It's the same in the road capacity problem. Of course, one could say that increasing the speed also increases the mean inter-car distance, which reduces capacity. In a road with good flow and good driver behavior, the inter-car distance increase should be offset by the speed increase when it comes to computing flow.

Capacity of the road increases linearly with the speed of the cars. (Of course, if all drivers go at about the same speed, but this condition is necessary at any speed).

Last edited by wdw35; February 26th, 2009 at 02:18 PM.
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Old February 26th, 2009, 01:55 PM   #576
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Old February 26th, 2009, 02:11 PM   #577
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I sort of already thought my post could spark a discussion like this one ^_^;

About capacity: it's a bit unrealistic to think everybody is actually going to drive more than 130 km/h, so you'd end up with accidents due to people driving harder and people driving slower which in the end results in a grave loss of capacity.

Also, when driving faster you have to keep more distance between the car in front of you, which also results in less capacity.

I do agree with the speed difference depending on the weather conditions. There's only one problem: when exactly do you describe the weather as rainy? Some people say it's rainy when a drop of water falls from the sky, some say it's rainy when water is pouring down the sky. Only with a dynamic display system on the motorway that could become an objective system. Otherwise you'll only get discussions about whether it's rainy or not.

Greetings,
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Old February 26th, 2009, 02:15 PM   #578
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Those complaining about the speed limits in Europe should spare a thought for Australians. The maximum in most rural areas is 100km/h, with far fewer motorways and outback roads at 110km/h (and 130km/h only in the Northern Territory). And every time a speed limit changes, it gets slower. Its true the roads, drivers and vehicles are bad here. But this is in a country that is vast with long driving distances and few people or traffic in remote areas.

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Old February 26th, 2009, 02:16 PM   #579
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Driving on most German autobahns you have the choice of going either slow, or VERY fast, and moving between the two lanes is extremely dangerous. And if you drive at what is considered to be normal in the UK (130-140km/h) you have big mercs and audis up your arse. The autobahns are too busy on the whole to not have speed limits. I think only rural motorways in off peak periods with 3x3 lanes should have no limit.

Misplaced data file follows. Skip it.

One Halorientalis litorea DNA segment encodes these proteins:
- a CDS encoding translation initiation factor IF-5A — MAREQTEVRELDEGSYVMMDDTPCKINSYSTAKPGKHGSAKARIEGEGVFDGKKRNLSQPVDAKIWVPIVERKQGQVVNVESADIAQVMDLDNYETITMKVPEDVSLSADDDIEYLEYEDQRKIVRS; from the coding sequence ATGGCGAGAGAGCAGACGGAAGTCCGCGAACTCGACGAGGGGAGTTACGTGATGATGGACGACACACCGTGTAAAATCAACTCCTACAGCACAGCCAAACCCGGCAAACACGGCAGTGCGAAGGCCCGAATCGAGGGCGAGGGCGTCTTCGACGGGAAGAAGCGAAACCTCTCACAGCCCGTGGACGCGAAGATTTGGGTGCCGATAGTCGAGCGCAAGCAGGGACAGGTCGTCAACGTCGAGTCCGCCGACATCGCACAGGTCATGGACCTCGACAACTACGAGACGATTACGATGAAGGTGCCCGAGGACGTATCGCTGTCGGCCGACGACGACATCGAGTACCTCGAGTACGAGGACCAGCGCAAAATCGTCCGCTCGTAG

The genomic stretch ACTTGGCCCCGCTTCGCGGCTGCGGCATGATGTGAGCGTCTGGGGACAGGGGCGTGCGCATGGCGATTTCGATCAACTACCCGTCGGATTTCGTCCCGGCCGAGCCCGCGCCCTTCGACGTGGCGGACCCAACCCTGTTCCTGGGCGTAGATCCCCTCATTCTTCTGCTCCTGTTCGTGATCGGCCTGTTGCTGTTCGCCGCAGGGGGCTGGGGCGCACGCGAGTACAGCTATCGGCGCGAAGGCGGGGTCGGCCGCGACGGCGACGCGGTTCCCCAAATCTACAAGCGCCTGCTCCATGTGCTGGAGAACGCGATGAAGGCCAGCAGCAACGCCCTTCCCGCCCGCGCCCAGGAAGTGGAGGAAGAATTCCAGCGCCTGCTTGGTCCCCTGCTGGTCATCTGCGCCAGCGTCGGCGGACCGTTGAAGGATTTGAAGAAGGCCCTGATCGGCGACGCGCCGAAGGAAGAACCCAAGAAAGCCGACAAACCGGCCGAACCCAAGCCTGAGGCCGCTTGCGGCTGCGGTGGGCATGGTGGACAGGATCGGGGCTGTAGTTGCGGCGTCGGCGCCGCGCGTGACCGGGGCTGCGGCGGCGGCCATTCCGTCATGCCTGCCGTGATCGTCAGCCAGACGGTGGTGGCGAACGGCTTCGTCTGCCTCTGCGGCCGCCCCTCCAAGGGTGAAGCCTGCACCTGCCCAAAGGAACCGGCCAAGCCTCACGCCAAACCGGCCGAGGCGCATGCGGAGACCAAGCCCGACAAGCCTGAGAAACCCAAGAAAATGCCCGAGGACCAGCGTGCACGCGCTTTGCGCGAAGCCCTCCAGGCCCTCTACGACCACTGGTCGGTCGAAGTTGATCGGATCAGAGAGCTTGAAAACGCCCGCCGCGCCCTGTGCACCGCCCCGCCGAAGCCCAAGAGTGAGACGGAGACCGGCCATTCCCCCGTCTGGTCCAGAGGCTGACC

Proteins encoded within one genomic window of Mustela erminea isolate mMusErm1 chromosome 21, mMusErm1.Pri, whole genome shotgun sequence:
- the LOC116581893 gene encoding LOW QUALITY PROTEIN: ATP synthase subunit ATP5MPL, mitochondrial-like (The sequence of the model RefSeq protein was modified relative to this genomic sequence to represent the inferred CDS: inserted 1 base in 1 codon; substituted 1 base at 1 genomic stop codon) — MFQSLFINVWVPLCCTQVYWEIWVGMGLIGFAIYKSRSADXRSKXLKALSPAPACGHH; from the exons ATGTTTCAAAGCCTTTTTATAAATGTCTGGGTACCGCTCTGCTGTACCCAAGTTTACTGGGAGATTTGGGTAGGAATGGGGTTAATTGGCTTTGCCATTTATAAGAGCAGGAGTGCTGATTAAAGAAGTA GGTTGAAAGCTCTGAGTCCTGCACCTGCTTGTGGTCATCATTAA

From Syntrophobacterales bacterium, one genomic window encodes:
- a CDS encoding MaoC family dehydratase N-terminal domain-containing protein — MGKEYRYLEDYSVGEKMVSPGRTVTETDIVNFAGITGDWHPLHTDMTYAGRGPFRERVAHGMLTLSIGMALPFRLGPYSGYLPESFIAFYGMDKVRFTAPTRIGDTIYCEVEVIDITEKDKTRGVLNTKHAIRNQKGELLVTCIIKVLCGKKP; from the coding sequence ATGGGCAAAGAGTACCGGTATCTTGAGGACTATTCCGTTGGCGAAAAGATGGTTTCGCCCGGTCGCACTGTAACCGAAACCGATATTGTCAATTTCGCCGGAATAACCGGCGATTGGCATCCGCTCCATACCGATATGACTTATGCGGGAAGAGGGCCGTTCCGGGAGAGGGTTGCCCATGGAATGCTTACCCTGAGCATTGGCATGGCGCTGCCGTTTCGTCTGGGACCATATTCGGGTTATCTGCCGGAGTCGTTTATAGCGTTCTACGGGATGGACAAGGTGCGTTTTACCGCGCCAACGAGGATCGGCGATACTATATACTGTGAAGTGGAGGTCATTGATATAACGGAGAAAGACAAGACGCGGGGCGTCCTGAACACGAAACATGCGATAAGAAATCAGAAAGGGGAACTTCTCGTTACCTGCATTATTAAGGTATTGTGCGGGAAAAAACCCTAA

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Old February 26th, 2009, 02:25 PM   #580
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Quote:
Originally Posted by wdw35 View Post
Ummm... you're wrong.
It's like in the basic flow area equation which states:
Q (m3/s) = v (m/s) * A (m2)
i.e. the flow is equal to speed times flow area section.
Obviously the higher the speed, the higher the capacity.

It's the same here. Capacity of the road increases linearly with the speed of the cars. (Of course, if all drivers go at about the same speed, but this condition is necessary at any speed).
Not true. Your model does not include safety issues, like spacing, and human factor. You cannot expect drivers to drive tight with little spacing at 200 km/h! Usually at very high speeds you have to mind greater spacing than at lower speeds, just for the sake of safety. Greater spaces means that you can squeeze less cars on the given stretch thus reducing capacity.

Another thing. Think of emergency braking. At higher speeds you are going to expect much more of that than at consistent but lower ones. Now when one driver just brake a little bit, another driver behind him is going to brake even harder, the same for all the drivers behind him. This will cause a chain reaction which will make cars decelerate drastically or even make them stop and create a jam. With lower speeds, driving is more predictable, which means less braking and more consistent flow of the highway.

Besides, there were several scientifical surveys carried out which revealed that optimal capacity is at around 80-90 km/h, as Chris mentioned.